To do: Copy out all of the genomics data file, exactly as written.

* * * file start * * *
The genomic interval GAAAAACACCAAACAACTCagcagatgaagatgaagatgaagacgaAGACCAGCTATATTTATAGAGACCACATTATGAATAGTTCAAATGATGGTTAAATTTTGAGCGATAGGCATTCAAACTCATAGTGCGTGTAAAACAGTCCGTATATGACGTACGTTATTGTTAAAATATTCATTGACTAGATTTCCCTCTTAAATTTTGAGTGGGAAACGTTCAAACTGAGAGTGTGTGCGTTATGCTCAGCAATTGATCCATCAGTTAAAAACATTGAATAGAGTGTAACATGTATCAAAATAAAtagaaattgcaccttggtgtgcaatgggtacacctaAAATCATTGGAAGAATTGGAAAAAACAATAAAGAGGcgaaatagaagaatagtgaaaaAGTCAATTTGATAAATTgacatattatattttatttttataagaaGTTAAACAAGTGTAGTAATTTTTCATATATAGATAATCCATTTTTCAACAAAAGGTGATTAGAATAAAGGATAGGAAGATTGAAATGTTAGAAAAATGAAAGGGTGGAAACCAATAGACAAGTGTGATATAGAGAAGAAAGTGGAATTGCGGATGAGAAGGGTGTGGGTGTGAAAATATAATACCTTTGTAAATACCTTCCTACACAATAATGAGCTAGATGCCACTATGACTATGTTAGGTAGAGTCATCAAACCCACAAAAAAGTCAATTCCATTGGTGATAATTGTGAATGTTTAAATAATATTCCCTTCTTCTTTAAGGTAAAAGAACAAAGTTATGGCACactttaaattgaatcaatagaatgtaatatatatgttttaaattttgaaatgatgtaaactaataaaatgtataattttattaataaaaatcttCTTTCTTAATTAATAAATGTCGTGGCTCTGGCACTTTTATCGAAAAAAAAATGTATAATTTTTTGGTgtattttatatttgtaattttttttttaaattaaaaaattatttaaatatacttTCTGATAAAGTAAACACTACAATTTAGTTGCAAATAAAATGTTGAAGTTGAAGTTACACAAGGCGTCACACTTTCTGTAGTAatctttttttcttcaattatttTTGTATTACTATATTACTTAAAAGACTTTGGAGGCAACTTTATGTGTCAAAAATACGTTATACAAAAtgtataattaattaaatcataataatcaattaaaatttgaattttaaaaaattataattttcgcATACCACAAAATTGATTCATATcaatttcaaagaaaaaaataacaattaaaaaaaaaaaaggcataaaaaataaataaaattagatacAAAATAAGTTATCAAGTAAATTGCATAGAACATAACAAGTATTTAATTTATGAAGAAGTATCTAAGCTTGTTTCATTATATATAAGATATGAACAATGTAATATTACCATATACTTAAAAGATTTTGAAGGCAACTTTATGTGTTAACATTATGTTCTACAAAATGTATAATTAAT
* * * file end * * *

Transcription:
The genomic interval GAAAAACACCAAACAACTCagcagatgaagatgaagatgaagacgaAGACCAGCTATATTTATAGAGACCACATTATGAATAGTTCAAATGATGGTTAAATTTTGAGCGATAGGCATTCAAACTCATAGTGCGTGTAAAACAGTCCGTATATGACGTACGTTATTGTTAAAATATTCATTGACTAGATTTCCCTCTTAAATTTTGAGTGGGAAACGTTCAAACTGAGAGTGTGTGCGTTATGCTCAGCAATTGATCCATCAGTTAAAAACATTGAATAGAGTGTAACATGTATCAAAATAAAtagaaattgcaccttggtgtgcaatgggtacacctaAAATCATTGGAAGAATTGGAAAAAACAATAAAGAGGcgaaatagaagaatagtgaaaaAGTCAATTTGATAAATTgacatattatattttatttttataagaaGTTAAACAAGTGTAGTAATTTTTCATATATAGATAATCCATTTTTCAACAAAAGGTGATTAGAATAAAGGATAGGAAGATTGAAATGTTAGAAAAATGAAAGGGTGGAAACCAATAGACAAGTGTGATATAGAGAAGAAAGTGGAATTGCGGATGAGAAGGGTGTGGGTGTGAAAATATAATACCTTTGTAAATACCTTCCTACACAATAATGAGCTAGATGCCACTATGACTATGTTAGGTAGAGTCATCAAACCCACAAAAAAGTCAATTCCATTGGTGATAATTGTGAATGTTTAAATAATATTCCCTTCTTCTTTAAGGTAAAAGAACAAAGTTATGGCACactttaaattgaatcaatagaatgtaatatatatgttttaaattttgaaatgatgtaaactaataaaatgtataattttattaataaaaatcttCTTTCTTAATTAATAAATGTCGTGGCTCTGGCACTTTTATCGAAAAAAAAATGTATAATTTTTTGGTgtattttatatttgtaattttttttttaaattaaaaaattatttaaatatacttTCTGATAAAGTAAACACTACAATTTAGTTGCAAATAAAATGTTGAAGTTGAAGTTACACAAGGCGTCACACTTTCTGTAGTAatctttttttcttcaattatttTTGTATTACTATATTACTTAAAAGACTTTGGAGGCAACTTTATGTGTCAAAAATACGTTATACAAAAtgtataattaattaaatcataataatcaattaaaatttgaattttaaaaaattataattttcgcATACCACAAAATTGATTCATATcaatttcaaagaaaaaaataacaattaaaaaaaaaaaaggcataaaaaataaataaaattagatacAAAATAAGTTATCAAGTAAATTGCATAGAACATAACAAGTATTTAATTTATGAAGAAGTATCTAAGCTTGTTTCATTATATATAAGATATGAACAATGTAATATTACCATATACTTAAAAGATTTTGAAGGCAACTTTATGTGTTAACATTATGTTCTACAAAATGTATAATTAAT